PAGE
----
All foie gras lovers in California can be relieved, since federal judge ruled that California restaurants may again put this controversial delicacy on their menus after a two and a half year ban. Chefs cheered the return of the delicacy. “It feels a little like December of 1933,” said chef Michael Cimarusti on Twitter, comparing the end of the ban to the time when alcohol became legal again in the U.S. after the Prohibition era.
In 2004, then California Governor Arnold Schwarzenegger signed into law a bill that prohibits the sale of foie gras in the state. The law took effect eight years later in 2012 as producers try to find an alternative method to force-feeding. Identifying a substitute for the existing method of fattening birds though had been elusive.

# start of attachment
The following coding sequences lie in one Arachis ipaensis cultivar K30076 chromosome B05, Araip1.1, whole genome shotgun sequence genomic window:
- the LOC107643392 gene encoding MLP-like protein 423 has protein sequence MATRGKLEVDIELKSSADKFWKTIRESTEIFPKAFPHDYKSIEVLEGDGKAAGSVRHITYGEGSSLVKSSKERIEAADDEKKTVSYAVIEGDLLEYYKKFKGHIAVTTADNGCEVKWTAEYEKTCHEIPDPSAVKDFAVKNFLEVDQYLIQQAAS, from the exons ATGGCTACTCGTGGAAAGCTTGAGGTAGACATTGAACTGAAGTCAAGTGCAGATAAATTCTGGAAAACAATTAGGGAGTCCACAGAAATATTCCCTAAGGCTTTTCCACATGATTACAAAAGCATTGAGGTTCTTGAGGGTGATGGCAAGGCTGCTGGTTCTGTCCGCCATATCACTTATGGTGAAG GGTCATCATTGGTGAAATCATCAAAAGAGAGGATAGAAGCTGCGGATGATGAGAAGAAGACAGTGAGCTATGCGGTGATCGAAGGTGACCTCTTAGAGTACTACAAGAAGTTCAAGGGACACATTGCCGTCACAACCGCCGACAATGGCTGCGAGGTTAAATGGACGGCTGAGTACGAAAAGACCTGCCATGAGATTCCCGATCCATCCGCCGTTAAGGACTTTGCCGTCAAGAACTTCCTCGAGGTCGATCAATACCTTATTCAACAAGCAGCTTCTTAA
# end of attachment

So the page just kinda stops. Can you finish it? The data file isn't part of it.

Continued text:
Animal-rights groups supported this ban assessing the practice of fattening the geese and ducks for foie gras as cruel and inhumane. They urged Attorney General Kamala Harris to appeal the decision, though her office had no immediate comment.
However, foie gras can now be freely served and charged for, as it is no longer considered contraband with a new ruling striking down the ban.